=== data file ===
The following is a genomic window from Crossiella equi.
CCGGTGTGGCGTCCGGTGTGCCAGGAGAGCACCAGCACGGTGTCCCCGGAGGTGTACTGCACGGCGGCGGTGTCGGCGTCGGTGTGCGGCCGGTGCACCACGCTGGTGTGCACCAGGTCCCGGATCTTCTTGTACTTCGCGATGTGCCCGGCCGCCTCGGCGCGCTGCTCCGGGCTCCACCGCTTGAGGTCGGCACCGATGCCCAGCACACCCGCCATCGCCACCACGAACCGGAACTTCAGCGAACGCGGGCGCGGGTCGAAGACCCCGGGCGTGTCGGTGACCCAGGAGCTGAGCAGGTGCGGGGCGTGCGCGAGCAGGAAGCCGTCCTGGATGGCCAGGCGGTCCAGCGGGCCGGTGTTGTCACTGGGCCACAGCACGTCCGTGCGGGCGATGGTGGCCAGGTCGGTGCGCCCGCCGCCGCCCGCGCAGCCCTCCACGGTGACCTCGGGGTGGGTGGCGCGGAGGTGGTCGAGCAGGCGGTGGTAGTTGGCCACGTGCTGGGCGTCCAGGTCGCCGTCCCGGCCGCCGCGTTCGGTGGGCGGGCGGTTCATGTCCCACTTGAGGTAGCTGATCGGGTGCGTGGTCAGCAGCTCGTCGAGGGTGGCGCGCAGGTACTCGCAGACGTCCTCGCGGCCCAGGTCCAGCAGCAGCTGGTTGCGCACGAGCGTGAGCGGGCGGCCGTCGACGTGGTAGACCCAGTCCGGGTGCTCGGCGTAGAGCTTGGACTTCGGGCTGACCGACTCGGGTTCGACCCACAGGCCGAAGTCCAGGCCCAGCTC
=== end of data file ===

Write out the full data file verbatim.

The following is a genomic window from Crossiella equi.
CCGGTGTGGCGTCCGGTGTGCCAGGAGAGCACCAGCACGGTGTCCCCGGAGGTGTACTGCACGGCGGCGGTGTCGGCGTCGGTGTGCGGCCGGTGCACCACGCTGGTGTGCACCAGGTCCCGGATCTTCTTGTACTTCGCGATGTGCCCGGCCGCCTCGGCGCGCTGCTCCGGGCTCCACCGCTTGAGGTCGGCACCGATGCCCAGCACACCCGCCATCGCCACCACGAACCGGAACTTCAGCGAACGCGGGCGCGGGTCGAAGACCCCGGGCGTGTCGGTGACCCAGGAGCTGAGCAGGTGCGGGGCGTGCGCGAGCAGGAAGCCGTCCTGGATGGCCAGGCGGTCCAGCGGGCCGGTGTTGTCACTGGGCCACAGCACGTCCGTGCGGGCGATGGTGGCCAGGTCGGTGCGCCCGCCGCCGCCCGCGCAGCCCTCCACGGTGACCTCGGGGTGGGTGGCGCGGAGGTGGTCGAGCAGGCGGTGGTAGTTGGCCACGTGCTGGGCGTCCAGGTCGCCGTCCCGGCCGCCGCGTTCGGTGGGCGGGCGGTTCATGTCCCACTTGAGGTAGCTGATCGGGTGCGTGGTCAGCAGCTCGTCGAGGGTGGCGCGCAGGTACTCGCAGACGTCCTCGCGGCCCAGGTCCAGCAGCAGCTGGTTGCGCACGAGCGTGAGCGGGCGGCCGTCGACGTGGTAGACCCAGTCCGGGTGCTCGGCGTAGAGCTTGGACTTCGGGCTGACCGACTCGGGTTCGACCCACAGGCCGAAGTCCAGGCCCAGCTC